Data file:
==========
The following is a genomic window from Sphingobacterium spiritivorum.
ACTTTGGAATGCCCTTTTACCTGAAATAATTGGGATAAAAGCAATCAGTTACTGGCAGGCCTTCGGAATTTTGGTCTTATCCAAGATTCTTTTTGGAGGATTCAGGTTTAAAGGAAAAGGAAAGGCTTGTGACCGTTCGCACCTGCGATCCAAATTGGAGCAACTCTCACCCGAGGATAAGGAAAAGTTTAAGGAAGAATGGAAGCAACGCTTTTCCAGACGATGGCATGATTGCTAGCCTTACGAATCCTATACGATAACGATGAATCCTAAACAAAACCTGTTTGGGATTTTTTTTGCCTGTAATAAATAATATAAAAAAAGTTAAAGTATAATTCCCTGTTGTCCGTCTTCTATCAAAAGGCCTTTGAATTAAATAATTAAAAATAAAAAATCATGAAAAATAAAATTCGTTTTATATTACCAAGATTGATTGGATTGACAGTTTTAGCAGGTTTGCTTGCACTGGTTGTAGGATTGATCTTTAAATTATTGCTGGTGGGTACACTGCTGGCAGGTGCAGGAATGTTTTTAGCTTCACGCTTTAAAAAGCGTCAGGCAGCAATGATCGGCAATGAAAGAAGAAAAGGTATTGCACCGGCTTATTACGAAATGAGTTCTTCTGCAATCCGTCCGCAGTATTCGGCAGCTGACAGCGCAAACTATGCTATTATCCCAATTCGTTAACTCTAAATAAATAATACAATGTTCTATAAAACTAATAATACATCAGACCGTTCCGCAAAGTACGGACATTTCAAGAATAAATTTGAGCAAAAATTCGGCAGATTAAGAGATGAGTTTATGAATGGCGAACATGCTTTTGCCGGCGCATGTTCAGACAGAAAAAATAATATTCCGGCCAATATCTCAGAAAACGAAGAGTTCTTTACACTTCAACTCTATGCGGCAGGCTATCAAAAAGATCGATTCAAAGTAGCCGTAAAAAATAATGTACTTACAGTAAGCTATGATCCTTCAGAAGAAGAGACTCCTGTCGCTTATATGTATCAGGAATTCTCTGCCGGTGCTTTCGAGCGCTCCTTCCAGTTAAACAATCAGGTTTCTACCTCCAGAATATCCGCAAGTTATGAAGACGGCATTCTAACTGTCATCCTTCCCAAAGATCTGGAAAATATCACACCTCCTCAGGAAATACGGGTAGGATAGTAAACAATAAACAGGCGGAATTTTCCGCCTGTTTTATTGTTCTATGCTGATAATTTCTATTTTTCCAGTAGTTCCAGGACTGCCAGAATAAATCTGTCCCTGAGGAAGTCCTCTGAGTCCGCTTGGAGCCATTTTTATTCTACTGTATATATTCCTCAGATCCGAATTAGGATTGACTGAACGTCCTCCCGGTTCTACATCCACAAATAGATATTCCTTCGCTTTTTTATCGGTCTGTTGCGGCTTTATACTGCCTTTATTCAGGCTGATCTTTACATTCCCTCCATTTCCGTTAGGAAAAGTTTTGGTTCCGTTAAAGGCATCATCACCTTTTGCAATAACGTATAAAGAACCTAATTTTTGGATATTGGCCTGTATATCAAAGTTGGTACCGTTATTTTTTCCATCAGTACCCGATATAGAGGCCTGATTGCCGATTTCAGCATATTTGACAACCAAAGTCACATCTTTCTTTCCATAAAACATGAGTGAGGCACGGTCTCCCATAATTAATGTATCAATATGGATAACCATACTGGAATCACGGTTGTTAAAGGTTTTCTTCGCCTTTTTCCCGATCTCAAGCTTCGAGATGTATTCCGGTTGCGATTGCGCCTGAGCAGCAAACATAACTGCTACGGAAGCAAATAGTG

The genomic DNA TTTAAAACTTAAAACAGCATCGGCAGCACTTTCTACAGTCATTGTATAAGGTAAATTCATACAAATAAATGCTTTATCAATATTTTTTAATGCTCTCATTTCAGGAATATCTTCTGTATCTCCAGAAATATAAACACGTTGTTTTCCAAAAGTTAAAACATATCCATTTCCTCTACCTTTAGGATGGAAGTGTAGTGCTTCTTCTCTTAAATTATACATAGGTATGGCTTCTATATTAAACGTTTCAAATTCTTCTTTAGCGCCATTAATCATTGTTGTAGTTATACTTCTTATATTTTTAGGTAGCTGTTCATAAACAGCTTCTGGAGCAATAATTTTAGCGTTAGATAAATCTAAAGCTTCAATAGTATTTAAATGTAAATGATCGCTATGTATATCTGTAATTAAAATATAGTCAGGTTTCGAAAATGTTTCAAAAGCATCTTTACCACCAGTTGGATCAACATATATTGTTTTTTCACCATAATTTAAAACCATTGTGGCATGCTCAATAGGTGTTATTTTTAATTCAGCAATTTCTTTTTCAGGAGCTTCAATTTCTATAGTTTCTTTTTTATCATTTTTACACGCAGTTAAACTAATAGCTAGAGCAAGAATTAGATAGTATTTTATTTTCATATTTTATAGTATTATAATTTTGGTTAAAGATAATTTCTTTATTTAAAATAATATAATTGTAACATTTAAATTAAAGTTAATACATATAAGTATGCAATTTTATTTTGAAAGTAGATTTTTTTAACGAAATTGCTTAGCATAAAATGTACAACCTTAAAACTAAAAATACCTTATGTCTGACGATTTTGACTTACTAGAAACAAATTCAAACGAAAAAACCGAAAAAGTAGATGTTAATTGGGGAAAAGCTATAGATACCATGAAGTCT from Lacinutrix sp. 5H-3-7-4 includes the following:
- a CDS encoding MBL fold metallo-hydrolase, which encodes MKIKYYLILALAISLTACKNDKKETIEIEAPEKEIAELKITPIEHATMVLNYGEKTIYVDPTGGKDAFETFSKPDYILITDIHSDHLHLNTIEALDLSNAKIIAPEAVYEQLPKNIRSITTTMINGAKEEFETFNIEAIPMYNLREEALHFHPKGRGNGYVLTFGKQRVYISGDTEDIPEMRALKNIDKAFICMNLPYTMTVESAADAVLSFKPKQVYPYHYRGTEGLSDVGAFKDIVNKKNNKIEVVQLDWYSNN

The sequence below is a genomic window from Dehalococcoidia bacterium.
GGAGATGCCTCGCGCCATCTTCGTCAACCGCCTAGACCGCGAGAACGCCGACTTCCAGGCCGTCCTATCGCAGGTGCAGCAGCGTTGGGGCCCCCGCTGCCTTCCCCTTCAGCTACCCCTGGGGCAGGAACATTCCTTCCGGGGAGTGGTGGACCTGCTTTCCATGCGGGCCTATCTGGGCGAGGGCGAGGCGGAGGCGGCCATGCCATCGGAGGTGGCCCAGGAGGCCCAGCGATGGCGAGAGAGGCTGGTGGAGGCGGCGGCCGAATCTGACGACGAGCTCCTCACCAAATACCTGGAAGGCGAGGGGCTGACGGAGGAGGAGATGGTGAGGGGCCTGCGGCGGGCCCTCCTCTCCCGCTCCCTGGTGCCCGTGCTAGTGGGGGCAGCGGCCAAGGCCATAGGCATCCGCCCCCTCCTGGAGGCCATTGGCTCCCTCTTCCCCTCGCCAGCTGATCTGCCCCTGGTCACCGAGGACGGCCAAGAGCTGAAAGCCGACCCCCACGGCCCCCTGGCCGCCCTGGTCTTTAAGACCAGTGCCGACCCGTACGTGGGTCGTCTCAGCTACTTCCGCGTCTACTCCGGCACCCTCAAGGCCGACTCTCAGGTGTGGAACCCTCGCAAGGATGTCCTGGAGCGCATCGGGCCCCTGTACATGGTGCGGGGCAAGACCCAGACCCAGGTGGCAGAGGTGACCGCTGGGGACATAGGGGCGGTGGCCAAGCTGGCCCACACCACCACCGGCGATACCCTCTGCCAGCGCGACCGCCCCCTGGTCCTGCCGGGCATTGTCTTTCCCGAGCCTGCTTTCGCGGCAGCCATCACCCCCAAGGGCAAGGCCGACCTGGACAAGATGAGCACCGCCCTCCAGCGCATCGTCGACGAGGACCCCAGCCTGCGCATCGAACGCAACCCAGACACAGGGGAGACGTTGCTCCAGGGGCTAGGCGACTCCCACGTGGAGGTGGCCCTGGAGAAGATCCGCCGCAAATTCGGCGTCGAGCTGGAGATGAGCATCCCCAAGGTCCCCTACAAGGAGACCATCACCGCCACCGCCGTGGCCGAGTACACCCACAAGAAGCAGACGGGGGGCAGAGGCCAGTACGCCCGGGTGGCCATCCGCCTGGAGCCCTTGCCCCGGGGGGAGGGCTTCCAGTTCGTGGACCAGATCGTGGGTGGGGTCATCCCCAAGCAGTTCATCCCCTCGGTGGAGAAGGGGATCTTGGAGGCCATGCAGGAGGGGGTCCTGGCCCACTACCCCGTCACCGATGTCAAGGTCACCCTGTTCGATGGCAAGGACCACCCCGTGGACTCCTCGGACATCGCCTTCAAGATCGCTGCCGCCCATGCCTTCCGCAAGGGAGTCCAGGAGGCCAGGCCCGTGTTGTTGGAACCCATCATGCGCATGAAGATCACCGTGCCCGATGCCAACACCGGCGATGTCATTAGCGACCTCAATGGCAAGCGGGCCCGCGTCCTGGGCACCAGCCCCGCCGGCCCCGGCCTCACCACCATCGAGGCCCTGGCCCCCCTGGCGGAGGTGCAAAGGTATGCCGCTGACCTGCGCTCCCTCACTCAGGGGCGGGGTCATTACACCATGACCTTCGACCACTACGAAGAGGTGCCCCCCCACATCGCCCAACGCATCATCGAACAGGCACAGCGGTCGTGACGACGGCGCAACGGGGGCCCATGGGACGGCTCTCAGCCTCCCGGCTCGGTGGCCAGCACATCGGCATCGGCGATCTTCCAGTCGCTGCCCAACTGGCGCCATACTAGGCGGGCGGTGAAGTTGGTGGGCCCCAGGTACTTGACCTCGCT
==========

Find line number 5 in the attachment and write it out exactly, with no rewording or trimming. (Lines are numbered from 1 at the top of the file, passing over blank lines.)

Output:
The sequence below is a genomic window from Dehalococcoidia bacterium.